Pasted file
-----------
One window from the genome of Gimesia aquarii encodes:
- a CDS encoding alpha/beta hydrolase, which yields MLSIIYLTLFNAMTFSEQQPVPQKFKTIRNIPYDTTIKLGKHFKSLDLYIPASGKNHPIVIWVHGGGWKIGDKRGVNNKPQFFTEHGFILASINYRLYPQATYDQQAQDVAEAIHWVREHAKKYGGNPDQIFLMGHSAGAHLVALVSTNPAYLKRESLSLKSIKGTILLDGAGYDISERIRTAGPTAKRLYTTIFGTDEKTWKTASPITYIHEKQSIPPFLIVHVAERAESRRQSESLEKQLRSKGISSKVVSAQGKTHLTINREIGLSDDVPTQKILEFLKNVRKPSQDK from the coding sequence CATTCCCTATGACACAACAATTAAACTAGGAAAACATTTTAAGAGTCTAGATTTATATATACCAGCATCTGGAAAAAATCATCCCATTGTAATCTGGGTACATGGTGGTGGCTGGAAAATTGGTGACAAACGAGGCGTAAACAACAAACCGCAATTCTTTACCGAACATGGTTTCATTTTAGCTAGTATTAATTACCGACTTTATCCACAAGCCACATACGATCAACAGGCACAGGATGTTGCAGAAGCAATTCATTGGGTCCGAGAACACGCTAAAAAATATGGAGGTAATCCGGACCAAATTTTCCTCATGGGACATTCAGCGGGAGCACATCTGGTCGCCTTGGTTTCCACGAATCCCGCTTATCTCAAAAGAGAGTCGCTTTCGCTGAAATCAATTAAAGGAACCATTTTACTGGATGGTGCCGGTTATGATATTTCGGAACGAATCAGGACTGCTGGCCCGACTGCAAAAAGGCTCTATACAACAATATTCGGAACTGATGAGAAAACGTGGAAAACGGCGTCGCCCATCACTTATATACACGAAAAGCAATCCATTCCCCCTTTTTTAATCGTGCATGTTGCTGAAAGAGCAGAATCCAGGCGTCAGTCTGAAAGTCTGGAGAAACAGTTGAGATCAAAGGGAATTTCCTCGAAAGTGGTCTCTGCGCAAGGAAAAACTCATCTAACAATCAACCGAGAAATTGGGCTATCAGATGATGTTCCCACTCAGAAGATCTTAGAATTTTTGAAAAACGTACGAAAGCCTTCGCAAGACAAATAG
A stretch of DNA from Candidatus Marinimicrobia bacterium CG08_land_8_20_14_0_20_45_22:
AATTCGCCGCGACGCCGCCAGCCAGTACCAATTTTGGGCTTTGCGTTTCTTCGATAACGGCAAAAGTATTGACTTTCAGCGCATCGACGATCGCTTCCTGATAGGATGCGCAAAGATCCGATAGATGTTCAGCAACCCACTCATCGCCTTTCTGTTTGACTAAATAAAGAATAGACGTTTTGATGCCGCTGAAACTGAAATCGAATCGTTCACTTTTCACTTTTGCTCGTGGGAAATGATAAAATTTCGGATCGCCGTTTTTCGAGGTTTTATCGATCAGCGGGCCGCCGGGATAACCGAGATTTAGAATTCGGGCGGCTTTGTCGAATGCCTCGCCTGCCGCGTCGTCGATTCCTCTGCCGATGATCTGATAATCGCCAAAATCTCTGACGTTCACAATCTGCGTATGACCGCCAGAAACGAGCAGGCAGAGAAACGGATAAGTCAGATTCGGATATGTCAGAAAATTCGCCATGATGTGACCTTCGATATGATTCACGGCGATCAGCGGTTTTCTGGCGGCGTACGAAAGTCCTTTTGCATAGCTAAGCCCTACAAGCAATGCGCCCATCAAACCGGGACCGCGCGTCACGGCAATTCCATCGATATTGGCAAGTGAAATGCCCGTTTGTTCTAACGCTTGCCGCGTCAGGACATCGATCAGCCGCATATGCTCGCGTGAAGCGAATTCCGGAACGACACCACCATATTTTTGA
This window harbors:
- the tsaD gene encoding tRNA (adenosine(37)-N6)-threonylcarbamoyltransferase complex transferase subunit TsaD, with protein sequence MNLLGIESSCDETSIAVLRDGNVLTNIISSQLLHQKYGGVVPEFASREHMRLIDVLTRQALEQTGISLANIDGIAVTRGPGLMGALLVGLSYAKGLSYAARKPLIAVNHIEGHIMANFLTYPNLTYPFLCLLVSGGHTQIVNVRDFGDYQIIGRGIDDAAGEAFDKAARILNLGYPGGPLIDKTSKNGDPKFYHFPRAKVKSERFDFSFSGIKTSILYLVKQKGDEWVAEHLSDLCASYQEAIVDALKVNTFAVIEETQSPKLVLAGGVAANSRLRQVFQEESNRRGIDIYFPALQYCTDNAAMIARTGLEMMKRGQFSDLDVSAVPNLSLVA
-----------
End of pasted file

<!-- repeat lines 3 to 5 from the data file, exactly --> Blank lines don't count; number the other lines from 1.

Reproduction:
A stretch of DNA from Candidatus Marinimicrobia bacterium CG08_land_8_20_14_0_20_45_22:
AATTCGCCGCGACGCCGCCAGCCAGTACCAATTTTGGGCTTTGCGTTTCTTCGATAACGGCAAAAGTATTGACTTTCAGCGCATCGACGATCGCTTCCTGATAGGATGCGCAAAGATCCGATAGATGTTCAGCAACCCACTCATCGCCTTTCTGTTTGACTAAATAAAGAATAGACGTTTTGATGCCGCTGAAACTGAAATCGAATCGTTCACTTTTCACTTTTGCTCGTGGGAAATGATAAAATTTCGGATCGCCGTTTTTCGAGGTTTTATCGATCAGCGGGCCGCCGGGATAACCGAGATTTAGAATTCGGGCGGCTTTGTCGAATGCCTCGCCTGCCGCGTCGTCGATTCCTCTGCCGATGATCTGATAATCGCCAAAATCTCTGACGTTCACAATCTGCGTATGACCGCCAGAAACGAGCAGGCAGAGAAACGGATAAGTCAGATTCGGATATGTCAGAAAATTCGCCATGATGTGACCTTCGATATGATTCACGGCGATCAGCGGTTTTCTGGCGGCGTACGAAAGTCCTTTTGCATAGCTAAGCCCTACAAGCAATGCGCCCATCAAACCGGGACCGCGCGTCACGGCAATTCCATCGATATTGGCAAGTGAAATGCCCGTTTGTTCTAACGCTTGCCGCGTCAGGACATCGATCAGCCGCATATGCTCGCGTGAAGCGAATTCCGGAACGACACCACCATATTTTTGA
This window harbors: